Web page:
Wilton Awarded a $500,000 State Grant for the Police HQ Project.
We are thrilled to share today Governor Lamont announced a $500,000 state grant award for the construction of the Wilton Police Emergency Response Garage and Carport. This facility was part of the Police Headquarters Project presented at the May 2022 Annual Town Meeting. Look for more details in an upcoming press release from the town.
The award reflects our continued efforts to maximize grants as a means of reducing the property tax burden for infrastructure needs and improvements. We have applied for and have been awarded more than $30 million in grant over the last four years, exclusive of ARPA monies.
CT DOT Repainting of Lines on Danbury Road.
As you may have noticed, CT DOT’s contractor is milling to remove the lines painted on the recently paved areas of Danbury Road. They are repainting with an epoxy paint and expect to be finished next week, weather permitting.
Wilton Center Master Plan Proposal: the Facts.
Last week, the subcommittee and our consultants presented summaries of the proposed plan and regulations to the Planning & Zoning commission. I attended and highly recommend residents watch the concise and easy to understand presentations by the consultants.
The video of the meeting will run on Channel 79 at 10:00 a.m. and 7:30 p.m. from October 1st through October 19thand is available online here. Consultant presentations are as follows: Overview of the Plan begins at approximately 24 minutes. Details on Wilton Center at 37 minutes. Details on the surrounding Danbury Road and the Wilton Center train station area at 108 minutes.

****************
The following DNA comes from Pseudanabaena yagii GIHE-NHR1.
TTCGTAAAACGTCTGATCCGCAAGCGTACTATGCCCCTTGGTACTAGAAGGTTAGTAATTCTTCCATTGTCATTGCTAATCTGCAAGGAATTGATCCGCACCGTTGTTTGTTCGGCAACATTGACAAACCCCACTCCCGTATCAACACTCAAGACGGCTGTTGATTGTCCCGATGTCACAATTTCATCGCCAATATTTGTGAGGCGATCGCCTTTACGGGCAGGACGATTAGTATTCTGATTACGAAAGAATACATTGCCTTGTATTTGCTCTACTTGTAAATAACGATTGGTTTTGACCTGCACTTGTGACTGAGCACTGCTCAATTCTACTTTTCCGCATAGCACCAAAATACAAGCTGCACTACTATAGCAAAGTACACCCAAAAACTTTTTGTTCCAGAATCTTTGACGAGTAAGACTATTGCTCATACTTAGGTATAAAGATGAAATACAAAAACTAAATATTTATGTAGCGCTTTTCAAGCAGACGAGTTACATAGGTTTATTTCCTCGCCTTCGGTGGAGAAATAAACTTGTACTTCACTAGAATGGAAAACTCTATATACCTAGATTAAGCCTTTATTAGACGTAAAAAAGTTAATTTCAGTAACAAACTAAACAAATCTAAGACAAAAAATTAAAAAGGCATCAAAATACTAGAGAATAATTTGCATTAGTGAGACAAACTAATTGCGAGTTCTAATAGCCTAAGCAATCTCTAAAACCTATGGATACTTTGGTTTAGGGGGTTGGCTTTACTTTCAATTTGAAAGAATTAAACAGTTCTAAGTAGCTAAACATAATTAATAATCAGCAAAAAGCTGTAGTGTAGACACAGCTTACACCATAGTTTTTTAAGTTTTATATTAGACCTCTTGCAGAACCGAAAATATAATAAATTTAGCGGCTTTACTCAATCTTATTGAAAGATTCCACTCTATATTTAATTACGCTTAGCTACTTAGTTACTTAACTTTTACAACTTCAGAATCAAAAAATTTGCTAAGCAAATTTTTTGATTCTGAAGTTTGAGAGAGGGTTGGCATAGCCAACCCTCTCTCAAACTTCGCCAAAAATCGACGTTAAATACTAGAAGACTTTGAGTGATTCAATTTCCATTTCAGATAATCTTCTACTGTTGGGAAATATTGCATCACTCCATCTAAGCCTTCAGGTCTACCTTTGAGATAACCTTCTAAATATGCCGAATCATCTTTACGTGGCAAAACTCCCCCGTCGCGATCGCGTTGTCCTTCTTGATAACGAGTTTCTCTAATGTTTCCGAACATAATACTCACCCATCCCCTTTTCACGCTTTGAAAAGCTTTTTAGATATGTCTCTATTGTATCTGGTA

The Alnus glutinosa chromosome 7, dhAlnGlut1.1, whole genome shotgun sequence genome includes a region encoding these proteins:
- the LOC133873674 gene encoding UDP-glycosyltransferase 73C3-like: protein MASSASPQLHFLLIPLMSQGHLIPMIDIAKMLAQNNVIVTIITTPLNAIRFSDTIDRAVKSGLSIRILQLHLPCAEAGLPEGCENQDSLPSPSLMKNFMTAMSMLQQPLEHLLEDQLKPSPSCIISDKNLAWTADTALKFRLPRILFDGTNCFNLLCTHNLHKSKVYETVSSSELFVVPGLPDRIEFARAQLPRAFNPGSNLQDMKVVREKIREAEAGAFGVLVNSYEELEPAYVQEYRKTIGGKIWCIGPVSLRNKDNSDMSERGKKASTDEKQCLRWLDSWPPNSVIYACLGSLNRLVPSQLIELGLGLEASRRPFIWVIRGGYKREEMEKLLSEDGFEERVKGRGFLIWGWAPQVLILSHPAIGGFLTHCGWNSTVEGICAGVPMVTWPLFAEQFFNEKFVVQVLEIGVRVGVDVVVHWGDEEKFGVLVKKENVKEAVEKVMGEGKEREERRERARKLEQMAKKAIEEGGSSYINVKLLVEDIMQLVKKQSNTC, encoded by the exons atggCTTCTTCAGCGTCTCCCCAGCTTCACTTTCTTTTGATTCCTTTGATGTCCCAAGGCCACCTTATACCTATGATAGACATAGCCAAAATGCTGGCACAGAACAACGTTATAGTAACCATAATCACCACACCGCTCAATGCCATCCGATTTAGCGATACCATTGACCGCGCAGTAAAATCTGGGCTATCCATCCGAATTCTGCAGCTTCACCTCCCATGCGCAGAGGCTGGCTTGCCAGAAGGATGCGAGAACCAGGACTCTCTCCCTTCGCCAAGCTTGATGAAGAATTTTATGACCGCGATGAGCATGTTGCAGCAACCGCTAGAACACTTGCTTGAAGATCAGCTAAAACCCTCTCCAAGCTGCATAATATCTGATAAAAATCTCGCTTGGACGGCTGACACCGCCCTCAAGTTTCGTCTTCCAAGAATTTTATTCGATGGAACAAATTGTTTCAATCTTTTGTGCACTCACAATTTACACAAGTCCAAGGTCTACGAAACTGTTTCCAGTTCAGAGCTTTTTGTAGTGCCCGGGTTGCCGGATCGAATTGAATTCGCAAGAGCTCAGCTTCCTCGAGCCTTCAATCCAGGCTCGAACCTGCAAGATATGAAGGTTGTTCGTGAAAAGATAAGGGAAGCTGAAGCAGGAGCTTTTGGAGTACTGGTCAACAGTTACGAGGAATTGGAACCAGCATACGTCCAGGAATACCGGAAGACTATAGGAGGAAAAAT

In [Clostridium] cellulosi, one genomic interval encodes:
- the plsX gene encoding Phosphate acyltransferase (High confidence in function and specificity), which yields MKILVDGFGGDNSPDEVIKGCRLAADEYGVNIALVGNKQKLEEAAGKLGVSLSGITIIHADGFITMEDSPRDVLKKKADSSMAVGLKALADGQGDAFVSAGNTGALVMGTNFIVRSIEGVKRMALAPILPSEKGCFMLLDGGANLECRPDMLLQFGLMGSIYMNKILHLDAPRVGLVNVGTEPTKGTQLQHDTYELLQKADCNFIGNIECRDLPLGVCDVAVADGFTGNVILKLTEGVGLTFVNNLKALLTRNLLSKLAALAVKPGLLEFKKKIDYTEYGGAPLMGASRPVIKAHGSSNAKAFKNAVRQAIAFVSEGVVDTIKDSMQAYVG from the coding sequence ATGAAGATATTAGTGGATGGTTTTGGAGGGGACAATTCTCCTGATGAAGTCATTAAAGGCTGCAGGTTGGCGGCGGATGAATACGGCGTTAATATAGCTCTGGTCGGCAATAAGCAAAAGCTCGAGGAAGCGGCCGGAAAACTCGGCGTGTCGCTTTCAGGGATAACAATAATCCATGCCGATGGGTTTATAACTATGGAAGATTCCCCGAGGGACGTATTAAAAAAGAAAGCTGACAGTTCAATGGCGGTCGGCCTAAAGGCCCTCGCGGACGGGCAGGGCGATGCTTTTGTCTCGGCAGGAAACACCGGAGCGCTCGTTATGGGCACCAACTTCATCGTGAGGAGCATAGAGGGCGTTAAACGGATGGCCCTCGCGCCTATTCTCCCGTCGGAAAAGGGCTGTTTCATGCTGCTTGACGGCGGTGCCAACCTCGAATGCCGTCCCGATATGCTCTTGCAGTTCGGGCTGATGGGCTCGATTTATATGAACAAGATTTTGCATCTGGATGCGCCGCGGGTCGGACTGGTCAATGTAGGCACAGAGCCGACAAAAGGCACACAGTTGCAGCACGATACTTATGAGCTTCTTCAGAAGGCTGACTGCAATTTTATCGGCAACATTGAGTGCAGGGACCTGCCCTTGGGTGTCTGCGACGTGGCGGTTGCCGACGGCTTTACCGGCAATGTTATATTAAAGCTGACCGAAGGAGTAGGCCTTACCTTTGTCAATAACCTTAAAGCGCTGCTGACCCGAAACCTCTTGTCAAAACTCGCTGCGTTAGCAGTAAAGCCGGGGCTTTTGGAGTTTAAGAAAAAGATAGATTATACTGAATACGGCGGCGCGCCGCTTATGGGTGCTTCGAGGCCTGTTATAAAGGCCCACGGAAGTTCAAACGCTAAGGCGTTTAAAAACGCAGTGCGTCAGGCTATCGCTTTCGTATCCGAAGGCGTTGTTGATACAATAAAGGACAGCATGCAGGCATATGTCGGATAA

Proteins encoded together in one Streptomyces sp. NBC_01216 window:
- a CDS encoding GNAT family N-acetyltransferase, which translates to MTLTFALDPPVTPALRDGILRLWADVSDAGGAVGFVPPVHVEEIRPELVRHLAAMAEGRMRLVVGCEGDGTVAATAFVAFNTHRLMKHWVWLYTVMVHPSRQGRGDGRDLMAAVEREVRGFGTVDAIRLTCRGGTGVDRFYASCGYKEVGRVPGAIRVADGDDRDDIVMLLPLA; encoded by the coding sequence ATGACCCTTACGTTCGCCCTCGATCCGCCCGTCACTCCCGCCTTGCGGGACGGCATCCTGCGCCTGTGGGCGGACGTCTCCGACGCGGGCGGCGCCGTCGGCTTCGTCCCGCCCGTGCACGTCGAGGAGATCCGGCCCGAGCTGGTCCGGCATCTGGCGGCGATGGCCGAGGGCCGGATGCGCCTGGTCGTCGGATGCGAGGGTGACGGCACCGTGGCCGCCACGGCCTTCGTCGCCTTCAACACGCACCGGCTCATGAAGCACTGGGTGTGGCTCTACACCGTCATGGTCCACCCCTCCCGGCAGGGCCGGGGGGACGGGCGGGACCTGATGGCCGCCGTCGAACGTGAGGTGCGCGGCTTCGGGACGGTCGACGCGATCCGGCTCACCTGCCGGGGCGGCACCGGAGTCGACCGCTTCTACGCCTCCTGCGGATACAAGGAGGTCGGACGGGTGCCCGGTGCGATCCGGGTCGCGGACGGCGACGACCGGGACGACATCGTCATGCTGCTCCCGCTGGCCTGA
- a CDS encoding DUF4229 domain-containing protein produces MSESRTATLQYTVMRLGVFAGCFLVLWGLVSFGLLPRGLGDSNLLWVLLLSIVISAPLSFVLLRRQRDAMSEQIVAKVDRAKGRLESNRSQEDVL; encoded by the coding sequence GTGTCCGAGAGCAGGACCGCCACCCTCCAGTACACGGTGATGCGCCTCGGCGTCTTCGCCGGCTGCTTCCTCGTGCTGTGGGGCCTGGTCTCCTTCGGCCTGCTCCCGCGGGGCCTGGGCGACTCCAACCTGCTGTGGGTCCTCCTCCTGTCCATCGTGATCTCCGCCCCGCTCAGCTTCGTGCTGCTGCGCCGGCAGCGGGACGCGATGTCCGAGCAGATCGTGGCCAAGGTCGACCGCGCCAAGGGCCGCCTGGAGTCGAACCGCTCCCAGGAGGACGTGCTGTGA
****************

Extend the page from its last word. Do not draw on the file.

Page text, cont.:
- The maximum height allowed in Wilton Center under the proposed regulations is not as some have thought/stated. The regulations will create a varied street wall with a maximum height to the eve of 39 feet. As a comparison, the maximum allowable height of a single-family house is 35 feet. Any 4th story would need to setback from this at least 10 feet if a flat roof or incorporated into the structure if a sloped roof. Under certain circumstances, up to 25% of the area of the fourth story may be allowed for additional building height for a beneficial architectural feature as determined by the Commission. Building will be required to be located within a varied Built-To-Zone, which places the buildings at the front of the lot, encouraging an active street front. Required 8 or 10 ft wide sidewalks further encourage an active street front.
- The regulations do not replace the existing regulations. Instead they seek to incentivize good design and civic spaces by providing an alternate for property owners/developers wanting to opt-in and willing to comply with the requirements of opting-in.
- The regulations include design standards for the required civic spaces, a percent of which must be active spaces, land scaping and buffering and architecture.